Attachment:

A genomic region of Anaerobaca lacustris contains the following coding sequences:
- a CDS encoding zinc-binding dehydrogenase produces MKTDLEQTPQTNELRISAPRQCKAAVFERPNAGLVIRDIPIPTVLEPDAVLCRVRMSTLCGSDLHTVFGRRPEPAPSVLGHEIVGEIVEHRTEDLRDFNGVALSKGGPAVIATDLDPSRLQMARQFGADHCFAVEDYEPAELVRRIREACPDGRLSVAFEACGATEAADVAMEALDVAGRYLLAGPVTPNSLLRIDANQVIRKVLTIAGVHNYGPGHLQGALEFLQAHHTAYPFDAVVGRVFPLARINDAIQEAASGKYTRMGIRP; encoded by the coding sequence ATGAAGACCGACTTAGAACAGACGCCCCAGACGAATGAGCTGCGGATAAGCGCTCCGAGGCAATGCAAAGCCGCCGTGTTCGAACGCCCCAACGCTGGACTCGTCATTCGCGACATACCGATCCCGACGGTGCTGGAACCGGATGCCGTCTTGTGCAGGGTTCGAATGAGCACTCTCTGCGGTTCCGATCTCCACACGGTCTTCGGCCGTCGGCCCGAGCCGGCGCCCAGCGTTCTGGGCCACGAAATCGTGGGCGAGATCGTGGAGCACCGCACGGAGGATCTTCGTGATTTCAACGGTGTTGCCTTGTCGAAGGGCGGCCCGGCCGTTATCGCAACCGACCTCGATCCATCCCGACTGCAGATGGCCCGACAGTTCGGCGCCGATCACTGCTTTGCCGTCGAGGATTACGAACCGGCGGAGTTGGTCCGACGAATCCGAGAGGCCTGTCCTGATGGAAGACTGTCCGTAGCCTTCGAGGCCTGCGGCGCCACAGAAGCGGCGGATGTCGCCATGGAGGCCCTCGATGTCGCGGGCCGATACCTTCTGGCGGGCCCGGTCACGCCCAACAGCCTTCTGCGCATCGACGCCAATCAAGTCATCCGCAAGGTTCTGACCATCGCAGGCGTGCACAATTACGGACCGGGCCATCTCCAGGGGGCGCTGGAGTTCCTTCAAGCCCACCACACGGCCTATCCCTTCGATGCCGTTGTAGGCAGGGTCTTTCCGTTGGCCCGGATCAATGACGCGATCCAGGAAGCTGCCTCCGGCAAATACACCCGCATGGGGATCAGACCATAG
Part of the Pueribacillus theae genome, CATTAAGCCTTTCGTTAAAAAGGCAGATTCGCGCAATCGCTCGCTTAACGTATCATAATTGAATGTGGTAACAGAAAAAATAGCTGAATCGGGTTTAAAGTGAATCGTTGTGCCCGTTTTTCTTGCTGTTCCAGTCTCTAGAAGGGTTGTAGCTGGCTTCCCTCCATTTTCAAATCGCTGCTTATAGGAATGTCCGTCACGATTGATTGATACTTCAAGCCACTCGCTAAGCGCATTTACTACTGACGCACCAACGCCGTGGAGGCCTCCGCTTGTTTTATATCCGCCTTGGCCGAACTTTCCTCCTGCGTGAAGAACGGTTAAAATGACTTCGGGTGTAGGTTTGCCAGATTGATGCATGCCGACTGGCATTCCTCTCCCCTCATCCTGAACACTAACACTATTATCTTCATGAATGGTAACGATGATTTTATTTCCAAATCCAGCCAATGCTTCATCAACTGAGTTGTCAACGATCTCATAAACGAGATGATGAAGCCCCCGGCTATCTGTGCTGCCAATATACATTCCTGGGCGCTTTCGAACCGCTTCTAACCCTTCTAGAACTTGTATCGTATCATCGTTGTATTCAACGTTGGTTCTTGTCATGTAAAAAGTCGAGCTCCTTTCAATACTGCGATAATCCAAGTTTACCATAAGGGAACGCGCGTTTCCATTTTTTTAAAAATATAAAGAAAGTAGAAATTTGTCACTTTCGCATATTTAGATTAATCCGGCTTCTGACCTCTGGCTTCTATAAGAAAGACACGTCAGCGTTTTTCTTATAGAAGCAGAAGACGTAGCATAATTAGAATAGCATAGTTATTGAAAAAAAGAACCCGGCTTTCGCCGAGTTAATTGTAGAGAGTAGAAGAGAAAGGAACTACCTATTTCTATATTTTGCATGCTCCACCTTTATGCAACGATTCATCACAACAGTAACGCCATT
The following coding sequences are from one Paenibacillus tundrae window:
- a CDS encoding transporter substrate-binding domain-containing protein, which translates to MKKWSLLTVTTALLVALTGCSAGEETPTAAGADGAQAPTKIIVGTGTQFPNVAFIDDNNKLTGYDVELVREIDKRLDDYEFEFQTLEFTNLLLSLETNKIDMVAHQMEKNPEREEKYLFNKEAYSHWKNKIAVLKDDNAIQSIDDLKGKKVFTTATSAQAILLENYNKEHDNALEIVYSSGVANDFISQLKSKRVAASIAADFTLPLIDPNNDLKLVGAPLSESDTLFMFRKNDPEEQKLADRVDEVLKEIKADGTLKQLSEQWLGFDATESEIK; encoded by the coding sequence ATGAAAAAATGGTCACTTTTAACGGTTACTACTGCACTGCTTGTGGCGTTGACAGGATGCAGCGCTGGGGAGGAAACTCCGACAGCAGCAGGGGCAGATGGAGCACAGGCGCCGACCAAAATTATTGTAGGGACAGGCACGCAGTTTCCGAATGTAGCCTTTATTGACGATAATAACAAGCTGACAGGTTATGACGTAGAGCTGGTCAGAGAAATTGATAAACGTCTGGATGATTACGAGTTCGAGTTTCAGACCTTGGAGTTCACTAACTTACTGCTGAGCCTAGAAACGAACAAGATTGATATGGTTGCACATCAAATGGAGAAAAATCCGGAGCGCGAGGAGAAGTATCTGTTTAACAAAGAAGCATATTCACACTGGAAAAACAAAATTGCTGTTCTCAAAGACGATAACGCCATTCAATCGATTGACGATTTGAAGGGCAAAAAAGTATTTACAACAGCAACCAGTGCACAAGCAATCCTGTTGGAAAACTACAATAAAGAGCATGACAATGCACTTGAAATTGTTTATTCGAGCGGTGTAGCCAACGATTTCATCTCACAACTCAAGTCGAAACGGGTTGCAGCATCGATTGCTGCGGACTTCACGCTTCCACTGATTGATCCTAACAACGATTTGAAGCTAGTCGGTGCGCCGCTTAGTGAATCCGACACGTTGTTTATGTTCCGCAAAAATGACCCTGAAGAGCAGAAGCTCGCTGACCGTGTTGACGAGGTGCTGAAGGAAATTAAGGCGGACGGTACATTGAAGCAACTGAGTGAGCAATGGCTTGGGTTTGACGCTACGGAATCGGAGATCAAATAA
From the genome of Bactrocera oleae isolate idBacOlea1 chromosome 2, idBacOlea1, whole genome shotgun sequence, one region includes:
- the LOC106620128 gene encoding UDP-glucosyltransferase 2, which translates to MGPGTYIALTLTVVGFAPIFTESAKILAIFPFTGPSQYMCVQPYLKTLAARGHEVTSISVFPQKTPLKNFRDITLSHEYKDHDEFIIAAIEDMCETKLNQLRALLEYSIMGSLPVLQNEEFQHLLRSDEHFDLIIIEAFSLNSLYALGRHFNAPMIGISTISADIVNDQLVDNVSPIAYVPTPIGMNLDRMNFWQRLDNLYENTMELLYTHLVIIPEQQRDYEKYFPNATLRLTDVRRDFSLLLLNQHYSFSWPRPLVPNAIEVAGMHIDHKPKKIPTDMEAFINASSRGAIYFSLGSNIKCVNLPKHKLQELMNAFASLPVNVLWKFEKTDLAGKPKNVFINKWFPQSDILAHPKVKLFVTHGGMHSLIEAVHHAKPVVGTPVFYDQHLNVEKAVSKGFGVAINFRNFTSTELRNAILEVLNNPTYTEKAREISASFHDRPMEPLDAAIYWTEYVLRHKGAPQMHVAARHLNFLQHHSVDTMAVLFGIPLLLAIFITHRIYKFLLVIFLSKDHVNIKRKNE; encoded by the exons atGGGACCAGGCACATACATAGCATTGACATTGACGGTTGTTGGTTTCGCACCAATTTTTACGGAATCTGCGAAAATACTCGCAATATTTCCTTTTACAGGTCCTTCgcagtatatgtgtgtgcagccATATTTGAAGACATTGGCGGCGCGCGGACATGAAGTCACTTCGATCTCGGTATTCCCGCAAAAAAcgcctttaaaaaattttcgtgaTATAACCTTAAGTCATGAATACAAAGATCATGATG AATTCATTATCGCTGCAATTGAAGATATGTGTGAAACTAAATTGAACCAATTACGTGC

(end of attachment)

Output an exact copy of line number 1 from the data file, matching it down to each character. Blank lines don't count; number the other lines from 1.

A genomic region of Anaerobaca lacustris contains the following coding sequences: